When signing up new users, Cognito lets you customize what is important for you and your application. And there is a lot of information you can have your perspective users submit when they are signing up.

If you want all of your new user to submit their emails, addresses, pictures, what have you - you can set that all up while creating your user pool. 

You also can create custom attributes if you need something specific from your users. A custom attribute can be a string or a number and allows you to set minimum and maximum values you will accept.

This information is all stored within the Cognito User pool and can be accessed by your application when you need it.

You can also specify how stringent you want to be with your passwords that users can create. 

Cognito gives you all the normal password functionality like min length, requiring numbers, special characters, upper and lowercase. Yadda yadda.

Amazon Cognito also has the functionality to require multi-factor authentication(MFA), which I would recommend for any financial services, or high-value information like medical, credit card, or anything really with in-app purchases that a user might have invested a significant amount of money towards.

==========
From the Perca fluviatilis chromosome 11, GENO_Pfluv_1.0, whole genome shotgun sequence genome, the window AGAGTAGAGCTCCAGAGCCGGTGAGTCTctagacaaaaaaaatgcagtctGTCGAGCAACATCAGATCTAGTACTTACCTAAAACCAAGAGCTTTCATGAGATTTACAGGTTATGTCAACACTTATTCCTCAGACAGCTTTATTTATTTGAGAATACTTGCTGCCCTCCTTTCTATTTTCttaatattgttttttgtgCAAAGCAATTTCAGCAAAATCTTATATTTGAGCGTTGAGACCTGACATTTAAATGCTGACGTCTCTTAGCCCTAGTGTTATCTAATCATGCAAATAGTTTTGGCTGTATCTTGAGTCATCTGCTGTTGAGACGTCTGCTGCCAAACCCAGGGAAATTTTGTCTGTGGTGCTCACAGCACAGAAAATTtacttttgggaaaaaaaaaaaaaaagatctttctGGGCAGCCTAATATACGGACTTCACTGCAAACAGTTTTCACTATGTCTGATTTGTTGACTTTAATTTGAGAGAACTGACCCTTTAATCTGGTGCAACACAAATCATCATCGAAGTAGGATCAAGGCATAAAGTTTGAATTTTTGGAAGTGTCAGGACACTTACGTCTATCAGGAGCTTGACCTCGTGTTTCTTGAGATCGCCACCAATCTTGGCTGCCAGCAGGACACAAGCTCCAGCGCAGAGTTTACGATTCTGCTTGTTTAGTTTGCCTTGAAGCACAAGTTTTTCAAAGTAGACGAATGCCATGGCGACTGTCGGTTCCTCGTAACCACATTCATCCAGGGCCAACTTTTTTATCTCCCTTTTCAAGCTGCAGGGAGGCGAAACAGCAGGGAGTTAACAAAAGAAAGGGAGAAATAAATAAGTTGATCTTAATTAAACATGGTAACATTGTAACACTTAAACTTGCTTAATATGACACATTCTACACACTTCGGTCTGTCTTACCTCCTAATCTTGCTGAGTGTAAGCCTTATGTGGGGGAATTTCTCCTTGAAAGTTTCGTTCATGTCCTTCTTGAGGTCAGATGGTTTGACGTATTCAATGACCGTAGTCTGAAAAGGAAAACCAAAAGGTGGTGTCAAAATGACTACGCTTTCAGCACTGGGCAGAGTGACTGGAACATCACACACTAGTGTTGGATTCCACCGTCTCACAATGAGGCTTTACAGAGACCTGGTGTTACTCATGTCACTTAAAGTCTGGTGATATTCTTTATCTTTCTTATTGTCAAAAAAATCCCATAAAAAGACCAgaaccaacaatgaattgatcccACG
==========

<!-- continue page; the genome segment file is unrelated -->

The service even includes account recovery features that can be quite annoying to set up on your own, and would normally require another backend service to handle for you: Including email and phone.

Additionally, if you don't want your users to have to go through all that hassle, Cognito User Pools gives you the ability to have social sign-in. This means your users can also sign in for your application by using third-party ID providers.

This path does require you (the application developer) to first set up a developer account with those external third-party providers and set up your application with them. It's not a particularly difficult task, but it can be time-consuming.